Arts & Life
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Freedom comes in the form of a 20-square-foot kitchen for Dustin Pajak.
The 31-year-old head chef of Close Company on Stafford Street has spent the last five years cooking, creating and experimenting in one of the city’s smallest sit-down restaurants. From the beginning, owners Cam Chabot and Tammie Rocke have encouraged Pajak to make the space his own.
"(They) pretty much just handed me the keys to the place," he says. "It’s a perfect scenario for any chef to be able to just be able to run with it."
Growing up in southern Manitoba, Pajak got his first taste of kitchen life working in small-town restaurants. As a kid, he cut french fries at the local diner while his mom worked and as a teen he got a job as a cook to save up enough money to buy a car.
He moved to Winnipeg at 18 to study computer programming and even though he finished first-year at the top of his class, Pajak knew he couldn’t spend the rest of his life in front of a screen.
"There was a future in it, money-wise or whatever," he says. "In terms of lifestyle, it was… a very monotonous, kind of boring job."
He decided to pursue cooking more seriously and got a job at Earls Kitchen and Bar. Working at a chain, with its 100-seat dining room and dozens of employees, was in stark contrast to the rural restaurants he was used to. The experience gave him a better understanding of the business side of the service industry and the company paid to send him to culinary school at Red River College.
"That was a really amazing foundation," he says.
Pajak moved on to learn the ins-and-outs of fine dining at the former Lobby on York and helped open the short-lived Sherbrook Street venture Fitzroy with Jon Hochman, the new owner of Gunn’s Bakery.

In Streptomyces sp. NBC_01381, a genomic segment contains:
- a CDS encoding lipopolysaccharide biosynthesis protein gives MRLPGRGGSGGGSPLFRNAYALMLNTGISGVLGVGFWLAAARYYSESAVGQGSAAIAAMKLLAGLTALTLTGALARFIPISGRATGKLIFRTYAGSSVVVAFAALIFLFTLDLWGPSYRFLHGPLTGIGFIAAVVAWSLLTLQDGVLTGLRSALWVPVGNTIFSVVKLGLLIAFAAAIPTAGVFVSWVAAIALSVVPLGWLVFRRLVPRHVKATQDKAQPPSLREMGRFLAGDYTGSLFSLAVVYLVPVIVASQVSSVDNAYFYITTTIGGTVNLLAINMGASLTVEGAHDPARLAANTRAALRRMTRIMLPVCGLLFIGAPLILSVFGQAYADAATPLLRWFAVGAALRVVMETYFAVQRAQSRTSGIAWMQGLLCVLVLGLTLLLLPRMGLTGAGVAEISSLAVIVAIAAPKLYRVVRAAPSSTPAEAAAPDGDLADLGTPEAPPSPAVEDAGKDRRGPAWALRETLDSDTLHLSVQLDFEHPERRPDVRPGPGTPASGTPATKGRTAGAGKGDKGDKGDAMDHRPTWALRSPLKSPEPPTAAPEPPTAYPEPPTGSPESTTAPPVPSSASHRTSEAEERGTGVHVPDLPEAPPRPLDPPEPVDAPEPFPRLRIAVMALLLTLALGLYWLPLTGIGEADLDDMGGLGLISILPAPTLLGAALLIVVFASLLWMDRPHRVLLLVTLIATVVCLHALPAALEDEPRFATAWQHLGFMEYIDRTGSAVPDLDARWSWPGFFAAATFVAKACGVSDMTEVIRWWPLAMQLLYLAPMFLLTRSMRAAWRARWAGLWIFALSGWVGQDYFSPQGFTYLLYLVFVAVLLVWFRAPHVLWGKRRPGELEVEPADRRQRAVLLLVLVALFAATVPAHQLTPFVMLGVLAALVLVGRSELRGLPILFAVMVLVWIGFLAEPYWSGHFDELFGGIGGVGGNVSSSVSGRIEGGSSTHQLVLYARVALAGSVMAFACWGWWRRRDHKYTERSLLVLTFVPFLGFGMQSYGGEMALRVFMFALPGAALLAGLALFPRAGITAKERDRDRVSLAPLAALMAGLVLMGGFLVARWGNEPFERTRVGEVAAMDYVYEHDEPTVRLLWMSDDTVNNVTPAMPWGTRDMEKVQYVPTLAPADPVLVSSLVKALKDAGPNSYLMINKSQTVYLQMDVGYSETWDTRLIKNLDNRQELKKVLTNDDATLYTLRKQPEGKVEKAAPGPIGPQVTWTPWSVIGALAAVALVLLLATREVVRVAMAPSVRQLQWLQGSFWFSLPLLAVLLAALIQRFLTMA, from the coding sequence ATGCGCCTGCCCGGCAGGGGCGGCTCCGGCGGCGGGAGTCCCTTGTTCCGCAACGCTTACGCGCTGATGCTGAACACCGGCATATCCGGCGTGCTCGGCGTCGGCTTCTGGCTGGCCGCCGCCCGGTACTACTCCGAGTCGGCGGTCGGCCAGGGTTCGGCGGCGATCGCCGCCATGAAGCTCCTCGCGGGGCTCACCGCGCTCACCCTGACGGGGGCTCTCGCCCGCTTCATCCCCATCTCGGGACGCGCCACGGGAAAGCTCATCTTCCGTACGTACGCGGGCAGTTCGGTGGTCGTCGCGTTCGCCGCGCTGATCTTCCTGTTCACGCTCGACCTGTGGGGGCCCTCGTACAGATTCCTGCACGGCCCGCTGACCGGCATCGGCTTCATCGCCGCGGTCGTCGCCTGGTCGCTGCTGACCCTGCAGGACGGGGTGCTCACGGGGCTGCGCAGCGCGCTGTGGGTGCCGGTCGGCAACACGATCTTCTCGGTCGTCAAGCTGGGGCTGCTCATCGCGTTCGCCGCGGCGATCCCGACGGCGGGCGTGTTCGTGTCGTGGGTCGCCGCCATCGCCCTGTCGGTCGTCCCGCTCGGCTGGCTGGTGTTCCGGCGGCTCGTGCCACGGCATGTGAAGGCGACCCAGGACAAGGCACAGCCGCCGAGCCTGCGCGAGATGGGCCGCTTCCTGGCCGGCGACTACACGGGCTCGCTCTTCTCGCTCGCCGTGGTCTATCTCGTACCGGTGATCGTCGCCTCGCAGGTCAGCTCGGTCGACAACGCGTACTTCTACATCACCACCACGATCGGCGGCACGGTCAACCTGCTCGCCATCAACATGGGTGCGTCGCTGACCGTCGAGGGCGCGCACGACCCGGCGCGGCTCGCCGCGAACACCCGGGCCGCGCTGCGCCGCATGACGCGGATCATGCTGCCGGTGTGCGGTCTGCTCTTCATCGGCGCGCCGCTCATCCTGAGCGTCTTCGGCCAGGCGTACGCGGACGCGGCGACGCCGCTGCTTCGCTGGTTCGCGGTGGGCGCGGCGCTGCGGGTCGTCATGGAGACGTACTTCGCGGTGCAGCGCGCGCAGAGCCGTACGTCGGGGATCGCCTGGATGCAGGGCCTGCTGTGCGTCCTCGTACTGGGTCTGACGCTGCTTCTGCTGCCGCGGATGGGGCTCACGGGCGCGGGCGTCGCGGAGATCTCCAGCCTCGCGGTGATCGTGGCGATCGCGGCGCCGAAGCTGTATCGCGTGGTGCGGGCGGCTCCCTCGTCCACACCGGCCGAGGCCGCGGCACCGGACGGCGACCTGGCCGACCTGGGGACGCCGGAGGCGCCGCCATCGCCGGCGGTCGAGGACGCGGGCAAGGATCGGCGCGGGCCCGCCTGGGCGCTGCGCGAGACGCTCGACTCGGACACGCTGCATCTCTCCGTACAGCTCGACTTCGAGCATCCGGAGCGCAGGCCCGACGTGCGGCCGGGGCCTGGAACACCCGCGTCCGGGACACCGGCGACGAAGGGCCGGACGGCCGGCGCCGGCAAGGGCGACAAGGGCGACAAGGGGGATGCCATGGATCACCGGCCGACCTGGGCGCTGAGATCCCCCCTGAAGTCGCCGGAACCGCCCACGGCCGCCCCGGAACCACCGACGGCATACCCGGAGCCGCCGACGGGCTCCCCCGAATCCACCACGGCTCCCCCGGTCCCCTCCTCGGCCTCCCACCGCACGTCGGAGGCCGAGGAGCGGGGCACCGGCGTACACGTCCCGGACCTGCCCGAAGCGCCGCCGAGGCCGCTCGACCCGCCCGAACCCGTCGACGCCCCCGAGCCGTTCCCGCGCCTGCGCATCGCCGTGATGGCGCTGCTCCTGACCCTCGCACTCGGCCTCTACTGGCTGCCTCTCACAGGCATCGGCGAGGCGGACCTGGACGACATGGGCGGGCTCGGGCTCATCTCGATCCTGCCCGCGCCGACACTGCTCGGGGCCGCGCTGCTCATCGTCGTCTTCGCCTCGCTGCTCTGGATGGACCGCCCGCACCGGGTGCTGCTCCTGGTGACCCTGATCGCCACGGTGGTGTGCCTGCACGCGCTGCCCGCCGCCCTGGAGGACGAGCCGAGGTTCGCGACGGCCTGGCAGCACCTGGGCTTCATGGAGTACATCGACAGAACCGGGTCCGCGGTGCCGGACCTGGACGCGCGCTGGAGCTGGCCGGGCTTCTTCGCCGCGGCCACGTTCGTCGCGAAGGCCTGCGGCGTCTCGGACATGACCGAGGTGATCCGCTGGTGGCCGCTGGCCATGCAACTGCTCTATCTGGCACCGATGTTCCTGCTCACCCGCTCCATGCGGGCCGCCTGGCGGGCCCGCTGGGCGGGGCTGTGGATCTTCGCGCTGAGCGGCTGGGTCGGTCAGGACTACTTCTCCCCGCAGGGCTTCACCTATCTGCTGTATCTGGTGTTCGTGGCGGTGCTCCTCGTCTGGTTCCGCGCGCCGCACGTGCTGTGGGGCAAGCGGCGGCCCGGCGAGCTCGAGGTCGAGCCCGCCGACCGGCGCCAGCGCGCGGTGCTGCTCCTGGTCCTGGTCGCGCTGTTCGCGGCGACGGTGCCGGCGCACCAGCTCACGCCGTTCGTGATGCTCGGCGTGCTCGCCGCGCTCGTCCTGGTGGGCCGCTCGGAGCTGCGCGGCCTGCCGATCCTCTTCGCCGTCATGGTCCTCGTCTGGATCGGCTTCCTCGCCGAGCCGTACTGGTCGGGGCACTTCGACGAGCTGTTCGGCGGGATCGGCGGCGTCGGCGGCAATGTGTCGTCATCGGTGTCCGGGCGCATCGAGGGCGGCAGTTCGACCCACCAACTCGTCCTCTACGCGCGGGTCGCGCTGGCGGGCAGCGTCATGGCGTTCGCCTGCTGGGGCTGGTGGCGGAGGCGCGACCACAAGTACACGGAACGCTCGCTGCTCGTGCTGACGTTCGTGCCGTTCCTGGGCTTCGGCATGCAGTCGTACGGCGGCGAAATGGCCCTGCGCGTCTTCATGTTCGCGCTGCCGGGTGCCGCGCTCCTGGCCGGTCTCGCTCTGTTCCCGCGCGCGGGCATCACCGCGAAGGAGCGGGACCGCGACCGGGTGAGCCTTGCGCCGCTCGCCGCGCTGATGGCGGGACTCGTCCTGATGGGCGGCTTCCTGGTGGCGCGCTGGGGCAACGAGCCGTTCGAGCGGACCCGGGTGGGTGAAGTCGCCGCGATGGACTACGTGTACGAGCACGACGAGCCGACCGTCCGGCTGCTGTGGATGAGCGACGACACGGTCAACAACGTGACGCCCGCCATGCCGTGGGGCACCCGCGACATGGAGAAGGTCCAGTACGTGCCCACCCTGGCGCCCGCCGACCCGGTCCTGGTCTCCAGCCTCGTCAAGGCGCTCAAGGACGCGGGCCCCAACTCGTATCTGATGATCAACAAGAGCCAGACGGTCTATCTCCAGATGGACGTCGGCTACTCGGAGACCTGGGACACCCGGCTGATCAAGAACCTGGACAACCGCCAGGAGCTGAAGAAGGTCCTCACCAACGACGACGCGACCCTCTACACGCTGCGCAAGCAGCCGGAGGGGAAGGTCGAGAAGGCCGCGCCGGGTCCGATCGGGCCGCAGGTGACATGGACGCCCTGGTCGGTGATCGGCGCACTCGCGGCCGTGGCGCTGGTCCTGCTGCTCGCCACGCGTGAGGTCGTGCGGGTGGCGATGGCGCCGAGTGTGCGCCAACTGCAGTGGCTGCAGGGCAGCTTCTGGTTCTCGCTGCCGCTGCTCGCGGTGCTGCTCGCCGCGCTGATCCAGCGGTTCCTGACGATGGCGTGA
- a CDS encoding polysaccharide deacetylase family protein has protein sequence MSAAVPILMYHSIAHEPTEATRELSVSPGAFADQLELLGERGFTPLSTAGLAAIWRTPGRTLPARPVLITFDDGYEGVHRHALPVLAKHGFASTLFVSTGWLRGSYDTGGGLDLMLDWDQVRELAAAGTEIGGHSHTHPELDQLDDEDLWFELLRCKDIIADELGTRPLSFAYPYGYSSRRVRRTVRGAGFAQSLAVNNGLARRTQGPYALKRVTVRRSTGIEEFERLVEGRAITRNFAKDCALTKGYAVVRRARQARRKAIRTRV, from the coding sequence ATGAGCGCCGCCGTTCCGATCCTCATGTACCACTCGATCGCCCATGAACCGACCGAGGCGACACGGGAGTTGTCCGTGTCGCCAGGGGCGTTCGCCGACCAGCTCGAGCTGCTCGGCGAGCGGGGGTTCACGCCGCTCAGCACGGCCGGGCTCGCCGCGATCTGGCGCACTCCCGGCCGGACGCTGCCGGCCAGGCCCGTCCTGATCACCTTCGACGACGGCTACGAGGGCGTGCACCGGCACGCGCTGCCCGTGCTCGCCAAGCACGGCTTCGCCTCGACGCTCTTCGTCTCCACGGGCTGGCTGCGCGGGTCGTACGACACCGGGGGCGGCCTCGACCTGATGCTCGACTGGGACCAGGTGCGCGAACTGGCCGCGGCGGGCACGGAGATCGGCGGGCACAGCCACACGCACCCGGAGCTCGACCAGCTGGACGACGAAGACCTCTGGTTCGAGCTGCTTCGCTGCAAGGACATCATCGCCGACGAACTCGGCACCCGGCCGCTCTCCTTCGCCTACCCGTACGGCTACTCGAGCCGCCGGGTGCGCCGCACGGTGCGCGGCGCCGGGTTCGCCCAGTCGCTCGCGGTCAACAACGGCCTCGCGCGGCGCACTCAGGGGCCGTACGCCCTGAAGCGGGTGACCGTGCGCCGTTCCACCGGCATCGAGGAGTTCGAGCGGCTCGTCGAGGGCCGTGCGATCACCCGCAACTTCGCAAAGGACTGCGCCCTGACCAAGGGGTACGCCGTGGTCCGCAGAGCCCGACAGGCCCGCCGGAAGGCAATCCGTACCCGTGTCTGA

His initiation into Italian cuisine came while working for restaurateur Sam Colosimo at the late Brooklynn’s Bistro, as well as Teo’s and Mano a Mano on Corydon — for about two years he worked split shifts, doing prep and lunch at one restaurant and dinner at the other.
"I loved working for Sam," he says. "(But) that was probably the most I’ve worked ever in my career."
Close Company has been an opportunity to slow down and focus on quality over quantity.
"Because we are smaller, there’s certain things that we’re able to do, like grow our own garnishes and our own herbs. You wouldn’t be able to do that in a 300-seat restaurant, because you’d need 300 of everything," Pajak says. "So it’s kind of using our size as an advantage as opposed to a disadvantage."
Free Press: It sounds like you’ve had a lot of great mentorship. What would you say your proudest moment as a chef has been so far?
Dustin Pajak: This restaurant, at this point in my career, this is gonna be a milestone for me. Everyone knows that I’m here, we have a good customer base and word’s getting out there slowly.
But I think (the best part) is grabbing the reins and fully doing it. How many chefs can say that they are doing the whole process, from payroll to cooking the food to clearing tables to washing dishes all on the same night, right? It kind of like solidifies the fact that if this was 100 per cent my spot… that I would be able to jump in at any point.
FP: Does your previous schooling in computer sciences play into the stuff you do in the kitchen?
DP: Oh, definitely. I love sitting down with Cam, one of the owners here, and talking about numbers with him. There’s an interest level (in numbers) required to run the business.